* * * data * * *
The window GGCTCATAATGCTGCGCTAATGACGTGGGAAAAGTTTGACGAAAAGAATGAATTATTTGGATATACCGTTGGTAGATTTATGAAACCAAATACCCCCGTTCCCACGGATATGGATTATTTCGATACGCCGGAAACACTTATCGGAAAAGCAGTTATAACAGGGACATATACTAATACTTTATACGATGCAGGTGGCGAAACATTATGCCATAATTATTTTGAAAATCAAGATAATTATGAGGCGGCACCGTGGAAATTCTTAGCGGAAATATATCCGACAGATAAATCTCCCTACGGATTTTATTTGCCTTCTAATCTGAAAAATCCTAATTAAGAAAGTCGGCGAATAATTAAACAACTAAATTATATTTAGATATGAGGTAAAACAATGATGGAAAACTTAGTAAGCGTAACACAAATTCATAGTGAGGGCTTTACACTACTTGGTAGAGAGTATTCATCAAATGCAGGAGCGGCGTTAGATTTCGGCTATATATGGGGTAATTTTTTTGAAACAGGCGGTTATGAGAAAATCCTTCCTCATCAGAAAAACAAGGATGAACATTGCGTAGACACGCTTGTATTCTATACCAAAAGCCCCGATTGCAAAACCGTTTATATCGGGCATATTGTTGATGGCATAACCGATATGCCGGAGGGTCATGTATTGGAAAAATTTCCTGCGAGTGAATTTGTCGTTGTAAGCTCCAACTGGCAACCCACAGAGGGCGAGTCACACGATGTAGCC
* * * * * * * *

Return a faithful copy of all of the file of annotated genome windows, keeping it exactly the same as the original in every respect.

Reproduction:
The window GGCTCATAATGCTGCGCTAATGACGTGGGAAAAGTTTGACGAAAAGAATGAATTATTTGGATATACCGTTGGTAGATTTATGAAACCAAATACCCCCGTTCCCACGGATATGGATTATTTCGATACGCCGGAAACACTTATCGGAAAAGCAGTTATAACAGGGACATATACTAATACTTTATACGATGCAGGTGGCGAAACATTATGCCATAATTATTTTGAAAATCAAGATAATTATGAGGCGGCACCGTGGAAATTCTTAGCGGAAATATATCCGACAGATAAATCTCCCTACGGATTTTATTTGCCTTCTAATCTGAAAAATCCTAATTAAGAAAGTCGGCGAATAATTAAACAACTAAATTATATTTAGATATGAGGTAAAACAATGATGGAAAACTTAGTAAGCGTAACACAAATTCATAGTGAGGGCTTTACACTACTTGGTAGAGAGTATTCATCAAATGCAGGAGCGGCGTTAGATTTCGGCTATATATGGGGTAATTTTTTTGAAACAGGCGGTTATGAGAAAATCCTTCCTCATCAGAAAAACAAGGATGAACATTGCGTAGACACGCTTGTATTCTATACCAAAAGCCCCGATTGCAAAACCGTTTATATCGGGCATATTGTTGATGGCATAACCGATATGCCGGAGGGTCATGTATTGGAAAAATTTCCTGCGAGTGAATTTGTCGTTGTAAGCTCCAACTGGCAACCCACAGAGGGCGAGTCACACGATGTAGCC